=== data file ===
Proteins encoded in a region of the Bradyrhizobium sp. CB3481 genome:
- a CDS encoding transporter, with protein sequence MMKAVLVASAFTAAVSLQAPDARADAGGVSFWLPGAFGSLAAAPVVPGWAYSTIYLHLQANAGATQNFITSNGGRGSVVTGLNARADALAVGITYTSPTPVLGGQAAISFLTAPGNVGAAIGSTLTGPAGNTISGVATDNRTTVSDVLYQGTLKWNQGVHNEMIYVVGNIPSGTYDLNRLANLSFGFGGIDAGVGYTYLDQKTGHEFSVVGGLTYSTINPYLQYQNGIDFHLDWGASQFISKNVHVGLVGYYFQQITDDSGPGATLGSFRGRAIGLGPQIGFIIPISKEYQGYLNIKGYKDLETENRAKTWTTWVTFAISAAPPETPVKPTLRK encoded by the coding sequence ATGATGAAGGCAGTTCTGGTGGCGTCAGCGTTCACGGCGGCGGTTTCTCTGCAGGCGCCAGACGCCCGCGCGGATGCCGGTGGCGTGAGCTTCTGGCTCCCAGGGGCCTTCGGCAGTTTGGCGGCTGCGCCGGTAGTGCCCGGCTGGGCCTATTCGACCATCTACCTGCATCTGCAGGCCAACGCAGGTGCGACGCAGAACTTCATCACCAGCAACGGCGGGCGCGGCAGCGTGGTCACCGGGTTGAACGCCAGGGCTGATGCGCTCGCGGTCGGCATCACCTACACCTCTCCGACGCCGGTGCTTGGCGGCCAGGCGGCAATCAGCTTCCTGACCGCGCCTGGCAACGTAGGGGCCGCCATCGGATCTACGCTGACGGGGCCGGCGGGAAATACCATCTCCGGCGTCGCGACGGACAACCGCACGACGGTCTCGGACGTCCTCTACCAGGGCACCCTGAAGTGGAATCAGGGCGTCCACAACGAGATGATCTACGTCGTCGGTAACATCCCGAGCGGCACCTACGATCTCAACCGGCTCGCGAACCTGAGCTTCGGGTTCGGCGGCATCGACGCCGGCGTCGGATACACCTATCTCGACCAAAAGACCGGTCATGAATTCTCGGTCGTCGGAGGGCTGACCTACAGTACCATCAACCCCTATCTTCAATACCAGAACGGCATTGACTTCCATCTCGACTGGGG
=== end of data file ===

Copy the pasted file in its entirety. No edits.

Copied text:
Proteins encoded in a region of the Bradyrhizobium sp. CB3481 genome:
- a CDS encoding transporter, with protein sequence MMKAVLVASAFTAAVSLQAPDARADAGGVSFWLPGAFGSLAAAPVVPGWAYSTIYLHLQANAGATQNFITSNGGRGSVVTGLNARADALAVGITYTSPTPVLGGQAAISFLTAPGNVGAAIGSTLTGPAGNTISGVATDNRTTVSDVLYQGTLKWNQGVHNEMIYVVGNIPSGTYDLNRLANLSFGFGGIDAGVGYTYLDQKTGHEFSVVGGLTYSTINPYLQYQNGIDFHLDWGASQFISKNVHVGLVGYYFQQITDDSGPGATLGSFRGRAIGLGPQIGFIIPISKEYQGYLNIKGYKDLETENRAKTWTTWVTFAISAAPPETPVKPTLRK encoded by the coding sequence ATGATGAAGGCAGTTCTGGTGGCGTCAGCGTTCACGGCGGCGGTTTCTCTGCAGGCGCCAGACGCCCGCGCGGATGCCGGTGGCGTGAGCTTCTGGCTCCCAGGGGCCTTCGGCAGTTTGGCGGCTGCGCCGGTAGTGCCCGGCTGGGCCTATTCGACCATCTACCTGCATCTGCAGGCCAACGCAGGTGCGACGCAGAACTTCATCACCAGCAACGGCGGGCGCGGCAGCGTGGTCACCGGGTTGAACGCCAGGGCTGATGCGCTCGCGGTCGGCATCACCTACACCTCTCCGACGCCGGTGCTTGGCGGCCAGGCGGCAATCAGCTTCCTGACCGCGCCTGGCAACGTAGGGGCCGCCATCGGATCTACGCTGACGGGGCCGGCGGGAAATACCATCTCCGGCGTCGCGACGGACAACCGCACGACGGTCTCGGACGTCCTCTACCAGGGCACCCTGAAGTGGAATCAGGGCGTCCACAACGAGATGATCTACGTCGTCGGTAACATCCCGAGCGGCACCTACGATCTCAACCGGCTCGCGAACCTGAGCTTCGGGTTCGGCGGCATCGACGCCGGCGTCGGATACACCTATCTCGACCAAAAGACCGGTCATGAATTCTCGGTCGTCGGAGGGCTGACCTACAGTACCATCAACCCCTATCTTCAATACCAGAACGGCATTGACTTCCATCTCGACTGGGG